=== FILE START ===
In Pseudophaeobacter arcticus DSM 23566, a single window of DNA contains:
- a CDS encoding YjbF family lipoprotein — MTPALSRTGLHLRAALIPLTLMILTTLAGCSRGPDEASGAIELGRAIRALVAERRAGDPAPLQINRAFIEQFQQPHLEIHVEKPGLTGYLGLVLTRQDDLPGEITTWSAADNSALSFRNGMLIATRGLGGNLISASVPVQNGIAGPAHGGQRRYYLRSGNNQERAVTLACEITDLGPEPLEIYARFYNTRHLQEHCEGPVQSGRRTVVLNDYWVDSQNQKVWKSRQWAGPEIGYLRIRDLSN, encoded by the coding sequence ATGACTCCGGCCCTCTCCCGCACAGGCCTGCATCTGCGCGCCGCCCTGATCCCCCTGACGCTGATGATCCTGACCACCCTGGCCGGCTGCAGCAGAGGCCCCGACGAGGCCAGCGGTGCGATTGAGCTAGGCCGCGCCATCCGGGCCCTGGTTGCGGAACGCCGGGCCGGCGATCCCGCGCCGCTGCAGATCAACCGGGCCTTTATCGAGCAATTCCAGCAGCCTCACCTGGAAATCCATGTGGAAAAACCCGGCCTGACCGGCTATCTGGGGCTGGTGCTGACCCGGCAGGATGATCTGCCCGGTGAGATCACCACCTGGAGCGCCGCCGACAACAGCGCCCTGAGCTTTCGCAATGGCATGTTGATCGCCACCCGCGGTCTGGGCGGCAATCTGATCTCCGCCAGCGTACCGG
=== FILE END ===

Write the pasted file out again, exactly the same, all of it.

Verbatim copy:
In Pseudophaeobacter arcticus DSM 23566, a single window of DNA contains:
- a CDS encoding YjbF family lipoprotein — MTPALSRTGLHLRAALIPLTLMILTTLAGCSRGPDEASGAIELGRAIRALVAERRAGDPAPLQINRAFIEQFQQPHLEIHVEKPGLTGYLGLVLTRQDDLPGEITTWSAADNSALSFRNGMLIATRGLGGNLISASVPVQNGIAGPAHGGQRRYYLRSGNNQERAVTLACEITDLGPEPLEIYARFYNTRHLQEHCEGPVQSGRRTVVLNDYWVDSQNQKVWKSRQWAGPEIGYLRIRDLSN, encoded by the coding sequence ATGACTCCGGCCCTCTCCCGCACAGGCCTGCATCTGCGCGCCGCCCTGATCCCCCTGACGCTGATGATCCTGACCACCCTGGCCGGCTGCAGCAGAGGCCCCGACGAGGCCAGCGGTGCGATTGAGCTAGGCCGCGCCATCCGGGCCCTGGTTGCGGAACGCCGGGCCGGCGATCCCGCGCCGCTGCAGATCAACCGGGCCTTTATCGAGCAATTCCAGCAGCCTCACCTGGAAATCCATGTGGAAAAACCCGGCCTGACCGGCTATCTGGGGCTGGTGCTGACCCGGCAGGATGATCTGCCCGGTGAGATCACCACCTGGAGCGCCGCCGACAACAGCGCCCTGAGCTTTCGCAATGGCATGTTGATCGCCACCCGCGGTCTGGGCGGCAATCTGATCTCCGCCAGCGTACCGG